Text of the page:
Sunday, May 20, 2007

Yayu knows!

I always enjoy discovering evidence that people of a by-gone age were more sophisticated than they are depicted as in either popularized perception or in their official history. To me there is proof of this in the poem "Hobgoblins" by Japanese poet Yayu. The poem offers a rational explanation to the fear of the supernatural, revealing that there no need to attribute to demons that wish a person harm when it can be explained with some rational thought.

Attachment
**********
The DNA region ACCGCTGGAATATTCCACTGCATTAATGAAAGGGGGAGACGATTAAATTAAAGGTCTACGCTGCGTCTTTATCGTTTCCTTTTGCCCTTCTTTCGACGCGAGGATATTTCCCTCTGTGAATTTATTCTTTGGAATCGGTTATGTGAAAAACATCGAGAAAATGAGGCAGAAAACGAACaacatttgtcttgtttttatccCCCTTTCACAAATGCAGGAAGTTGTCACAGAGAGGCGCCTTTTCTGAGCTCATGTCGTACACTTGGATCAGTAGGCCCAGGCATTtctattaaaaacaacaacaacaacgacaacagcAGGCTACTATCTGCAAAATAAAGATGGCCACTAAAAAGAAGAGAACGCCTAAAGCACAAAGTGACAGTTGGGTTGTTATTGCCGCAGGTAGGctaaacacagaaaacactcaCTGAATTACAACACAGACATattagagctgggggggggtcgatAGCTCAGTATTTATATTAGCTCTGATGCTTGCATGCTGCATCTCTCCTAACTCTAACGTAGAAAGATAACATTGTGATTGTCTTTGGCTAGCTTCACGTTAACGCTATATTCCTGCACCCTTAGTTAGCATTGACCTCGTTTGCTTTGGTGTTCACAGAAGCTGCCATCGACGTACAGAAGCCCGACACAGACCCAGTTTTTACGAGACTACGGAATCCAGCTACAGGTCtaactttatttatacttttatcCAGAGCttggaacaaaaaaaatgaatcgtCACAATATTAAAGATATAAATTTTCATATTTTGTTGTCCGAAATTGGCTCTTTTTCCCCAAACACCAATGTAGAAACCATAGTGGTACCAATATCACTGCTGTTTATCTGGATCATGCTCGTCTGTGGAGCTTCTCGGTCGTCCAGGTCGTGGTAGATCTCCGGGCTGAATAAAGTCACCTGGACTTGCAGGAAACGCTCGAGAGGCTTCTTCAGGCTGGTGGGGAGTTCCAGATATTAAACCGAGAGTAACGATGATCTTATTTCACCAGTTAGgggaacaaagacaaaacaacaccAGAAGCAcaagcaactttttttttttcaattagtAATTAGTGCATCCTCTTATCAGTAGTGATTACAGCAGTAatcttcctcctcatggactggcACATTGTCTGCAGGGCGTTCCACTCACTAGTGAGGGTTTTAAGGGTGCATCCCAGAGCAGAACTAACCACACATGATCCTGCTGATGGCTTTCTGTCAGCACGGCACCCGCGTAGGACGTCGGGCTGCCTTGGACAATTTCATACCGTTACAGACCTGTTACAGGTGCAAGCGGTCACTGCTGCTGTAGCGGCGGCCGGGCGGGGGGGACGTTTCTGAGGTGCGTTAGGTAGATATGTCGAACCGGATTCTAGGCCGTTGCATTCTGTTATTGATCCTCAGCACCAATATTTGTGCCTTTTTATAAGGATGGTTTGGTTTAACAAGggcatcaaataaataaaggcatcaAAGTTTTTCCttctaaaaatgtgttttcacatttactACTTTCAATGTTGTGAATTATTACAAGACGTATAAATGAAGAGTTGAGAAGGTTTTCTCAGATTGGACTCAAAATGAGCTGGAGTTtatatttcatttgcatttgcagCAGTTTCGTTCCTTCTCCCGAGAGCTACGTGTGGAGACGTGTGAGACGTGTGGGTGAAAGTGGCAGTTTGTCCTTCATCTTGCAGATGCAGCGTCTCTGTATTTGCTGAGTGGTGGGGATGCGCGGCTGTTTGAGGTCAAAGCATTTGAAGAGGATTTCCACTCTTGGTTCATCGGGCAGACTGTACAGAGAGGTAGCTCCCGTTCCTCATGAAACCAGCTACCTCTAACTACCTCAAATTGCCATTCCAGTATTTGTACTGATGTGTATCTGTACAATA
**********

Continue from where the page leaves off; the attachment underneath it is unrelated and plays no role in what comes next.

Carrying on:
Yayu (1701–1783)

Where Grimms Fairy Tales were cautionary learning stories used to scare children into behaving, being wary of strangers and not making the local government official angry with you, this poem could possibly have been used to teach young people to think.

Image from Little Pictures of Japan



  1. That's sort of a weird translation, isn't it? Scots-Japanese, maybe?

  2. I found a different translation here. It still uses the word "bogie", though. I do enjoy reading haiku in romanji (western alphabet), even though I only vaguely understand it.


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